Schools Could See Higher Bills, Less New Educational Software After Net Neutrality Vote — but Most Teachers Don’t Know It Yet
As the federal government prepares to roll back regulations that prevent internet service providers from blocking or prioritizing certain online content, education leaders say students could soon be stuck in a virtual traffic jam.
In a much-watched spectacle, the Federal Communications Commission on Thursday voted to overturn net neutrality rules, approved by the Obama administration in 2015, that aimed to protect consumers as they increasingly flock to the web for a range of services — from online shopping to school coursework. The FCC’s five-member commission, with its Republican majority, voted 3–2 along party lines to kill the rules.
FCC Chairman Ajit Pai and other critics of the “heavy-handed” net neutrality regulations contend the reversal could allow broadband providers like Verizon — Pai’s former employer — to provide customers with a wider range of services. Critics, however, warn the decision could spur higher prices and slower internet. Students, teachers, and researchers are among those who could take a hit, said Richard Culatta, CEO of the International Society for Technology in Education, as public schools may be forced to pay steeper bills and startup education technology companies could struggle to compete.
Although some school leaders have been vocal about net neutrality, he said, many educators have not yet realized the effects the vote could have on their classrooms.
“The internet is just sort of magic for a lot of people, and it just works and we don’t totally understand why,” said Culatta, who led the Education Department’s Office of Educational Technology during the Obama administration. “My worry is that the education leaders, because they don’t really understand how this affects them, have not been as vocal to their elected leaders as they should be.”
Culatta describes net neutrality by using an analogy of a busy highway where all motorists follow the same speed limit. Under the repeal, the highway authority — internet service providers like Verizon and AT&T — can build fast lanes for motorists with deep pockets and truckers that deliver products that directly contribute to the highway authority’s bottom line. These could include, for example, streaming video services that are owned by telecommunications companies. Meanwhile, everyone else — like educational services provided by nonprofit organizations — is forced to sit in traffic.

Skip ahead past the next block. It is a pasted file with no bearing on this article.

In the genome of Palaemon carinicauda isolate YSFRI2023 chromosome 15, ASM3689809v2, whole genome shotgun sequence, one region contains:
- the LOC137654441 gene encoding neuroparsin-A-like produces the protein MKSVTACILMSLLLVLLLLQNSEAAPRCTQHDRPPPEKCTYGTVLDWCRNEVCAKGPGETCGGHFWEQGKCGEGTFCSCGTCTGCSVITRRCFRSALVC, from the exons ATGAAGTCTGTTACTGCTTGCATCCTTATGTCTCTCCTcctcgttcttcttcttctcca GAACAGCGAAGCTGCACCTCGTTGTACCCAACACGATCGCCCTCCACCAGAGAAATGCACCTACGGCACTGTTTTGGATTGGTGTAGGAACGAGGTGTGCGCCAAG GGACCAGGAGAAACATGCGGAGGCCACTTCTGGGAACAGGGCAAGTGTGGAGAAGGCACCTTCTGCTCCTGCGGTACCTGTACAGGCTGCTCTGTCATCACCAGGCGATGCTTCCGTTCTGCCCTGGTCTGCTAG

“The types of digital resources that schools rely on can take a back seat to commercial internet traffic that is more profitable. It’s as simple as that,” Culatta said. “Schools, faculty members, students rely on having access to a whole range of educational resources that essentially have the potential to be treated as second-class citizens.”
Despite high emotions around the FCC’s net neutrality decision, it remains unclear what service changes consumers, including school districts, will experience. Telecommunications giants maintain they don’t plan to change services that customers receive — a point FCC commissioners emphasized during Thursday’s vote. New rules will require internet service providers to disclose their practices, including access to various providers and services.
“It is not going to end the internet as we know it,” said Pai, who has accused critics of engaging in fearmongering. “It is not going to kill democracy.”
American Library Association President Jim Neal disagrees, arguing that key American values, like free speech protections, may very well be at stake. Students must be exposed to a range of perspectives to learn critical thinking skills — but with the end of net neutrality, he said, telecommunications companies could suppress or de-emphasize certain viewpoints.
“There’s issues of social justice, there’s issues of economic justice, there are issues around corporate control of information and corporate control of access,” said Neal, who also is librarian emeritus at Columbia University. “We see this as potentially having a negative impact on education and learning, and on research.”
Culatta emphasized that data-heavy education research in particular could take a major hit. Most education researchers store large data sets in the cloud — information that holds little commercial value for internet companies. “If that is throttled back,” he said, “literally the pace of educational research could slow down.”